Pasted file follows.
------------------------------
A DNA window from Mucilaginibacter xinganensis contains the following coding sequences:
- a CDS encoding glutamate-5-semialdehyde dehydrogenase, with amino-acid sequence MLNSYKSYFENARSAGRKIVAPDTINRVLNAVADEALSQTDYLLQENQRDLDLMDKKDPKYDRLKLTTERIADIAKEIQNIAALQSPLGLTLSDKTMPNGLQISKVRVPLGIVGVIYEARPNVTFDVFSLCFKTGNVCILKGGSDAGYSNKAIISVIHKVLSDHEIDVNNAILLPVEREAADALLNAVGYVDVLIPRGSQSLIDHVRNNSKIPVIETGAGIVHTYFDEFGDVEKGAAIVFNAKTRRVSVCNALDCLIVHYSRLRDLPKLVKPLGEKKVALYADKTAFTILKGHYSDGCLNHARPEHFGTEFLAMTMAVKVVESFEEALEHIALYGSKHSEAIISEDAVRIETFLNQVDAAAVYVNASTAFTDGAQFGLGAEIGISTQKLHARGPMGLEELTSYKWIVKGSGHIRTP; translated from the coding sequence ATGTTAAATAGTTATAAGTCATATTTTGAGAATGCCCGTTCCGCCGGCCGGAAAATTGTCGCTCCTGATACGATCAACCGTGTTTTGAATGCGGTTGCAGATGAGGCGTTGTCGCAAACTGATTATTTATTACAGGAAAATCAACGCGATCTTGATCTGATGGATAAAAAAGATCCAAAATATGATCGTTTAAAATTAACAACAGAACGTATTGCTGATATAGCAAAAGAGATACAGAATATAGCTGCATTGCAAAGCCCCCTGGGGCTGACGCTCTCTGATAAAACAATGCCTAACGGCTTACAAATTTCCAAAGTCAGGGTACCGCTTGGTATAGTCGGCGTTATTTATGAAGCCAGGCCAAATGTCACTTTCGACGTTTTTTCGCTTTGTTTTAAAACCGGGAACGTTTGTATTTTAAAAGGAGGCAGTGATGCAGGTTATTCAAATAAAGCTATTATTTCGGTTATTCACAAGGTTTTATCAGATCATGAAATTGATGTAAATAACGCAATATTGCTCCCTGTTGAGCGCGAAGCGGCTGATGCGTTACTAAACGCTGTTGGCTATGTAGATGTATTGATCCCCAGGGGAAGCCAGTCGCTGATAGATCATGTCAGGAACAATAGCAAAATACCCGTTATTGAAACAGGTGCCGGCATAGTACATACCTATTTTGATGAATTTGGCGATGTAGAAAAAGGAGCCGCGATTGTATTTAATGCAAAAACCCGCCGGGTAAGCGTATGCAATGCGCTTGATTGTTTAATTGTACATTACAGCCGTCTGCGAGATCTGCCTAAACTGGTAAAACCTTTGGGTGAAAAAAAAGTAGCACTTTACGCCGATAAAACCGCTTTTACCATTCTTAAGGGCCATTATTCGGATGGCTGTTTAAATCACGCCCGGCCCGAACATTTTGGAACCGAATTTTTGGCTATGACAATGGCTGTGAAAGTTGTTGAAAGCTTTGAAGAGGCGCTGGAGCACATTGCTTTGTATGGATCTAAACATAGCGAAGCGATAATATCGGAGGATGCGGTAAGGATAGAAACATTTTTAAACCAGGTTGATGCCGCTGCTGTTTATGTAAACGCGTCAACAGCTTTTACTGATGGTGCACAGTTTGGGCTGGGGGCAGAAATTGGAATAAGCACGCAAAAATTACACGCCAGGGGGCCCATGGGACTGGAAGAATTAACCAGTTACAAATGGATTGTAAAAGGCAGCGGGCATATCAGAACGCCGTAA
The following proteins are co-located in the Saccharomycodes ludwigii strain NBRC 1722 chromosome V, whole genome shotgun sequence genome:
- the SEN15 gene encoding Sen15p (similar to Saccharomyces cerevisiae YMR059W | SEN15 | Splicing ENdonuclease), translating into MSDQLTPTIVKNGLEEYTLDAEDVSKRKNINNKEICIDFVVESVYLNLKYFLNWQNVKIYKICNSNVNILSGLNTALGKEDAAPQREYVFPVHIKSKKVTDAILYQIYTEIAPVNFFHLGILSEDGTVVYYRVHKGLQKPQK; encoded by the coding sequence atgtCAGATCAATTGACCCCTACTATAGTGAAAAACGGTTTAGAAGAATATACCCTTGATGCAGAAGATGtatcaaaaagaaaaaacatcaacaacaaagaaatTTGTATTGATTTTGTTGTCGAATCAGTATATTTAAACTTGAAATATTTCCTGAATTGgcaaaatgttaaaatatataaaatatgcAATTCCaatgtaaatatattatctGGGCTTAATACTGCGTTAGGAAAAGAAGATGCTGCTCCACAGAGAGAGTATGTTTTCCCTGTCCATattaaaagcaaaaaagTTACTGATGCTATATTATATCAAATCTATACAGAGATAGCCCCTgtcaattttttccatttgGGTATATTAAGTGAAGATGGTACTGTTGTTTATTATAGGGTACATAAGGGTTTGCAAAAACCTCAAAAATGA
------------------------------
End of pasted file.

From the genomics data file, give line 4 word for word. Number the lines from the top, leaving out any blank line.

- the SEN15 gene encoding Sen15p (similar to Saccharomyces cerevisiae YMR059W | SEN15 | Splicing ENdonuclease), translating into MSDQLTPTIVKNGLEEYTLDAEDVSKRKNINNKEICIDFVVESVYLNLKYFLNWQNVKIYKICNSNVNILSGLNTALGKEDAAPQREYVFPVHIKSKKVTDAILYQIYTEIAPVNFFHLGILSEDGTVVYYRVHKGLQKPQK; encoded by the coding sequence atgtCAGATCAATTGACCCCTACTATAGTGAAAAACGGTTTAGAAGAATATACCCTTGATGCAGAAGATGtatcaaaaagaaaaaacatcaacaacaaagaaatTTGTATTGATTTTGTTGTCGAATCAGTATATTTAAACTTGAAATATTTCCTGAATTGgcaaaatgttaaaatatataaaatatgcAATTCCaatgtaaatatattatctGGGCTTAATACTGCGTTAGGAAAAGAAGATGCTGCTCCACAGAGAGAGTATGTTTTCCCTGTCCATattaaaagcaaaaaagTTACTGATGCTATATTATATCAAATCTATACAGAGATAGCCCCTgtcaattttttccatttgGGTATATTAAGTGAAGATGGTACTGTTGTTTATTATAGGGTACATAAGGGTTTGCAAAAACCTCAAAAATGA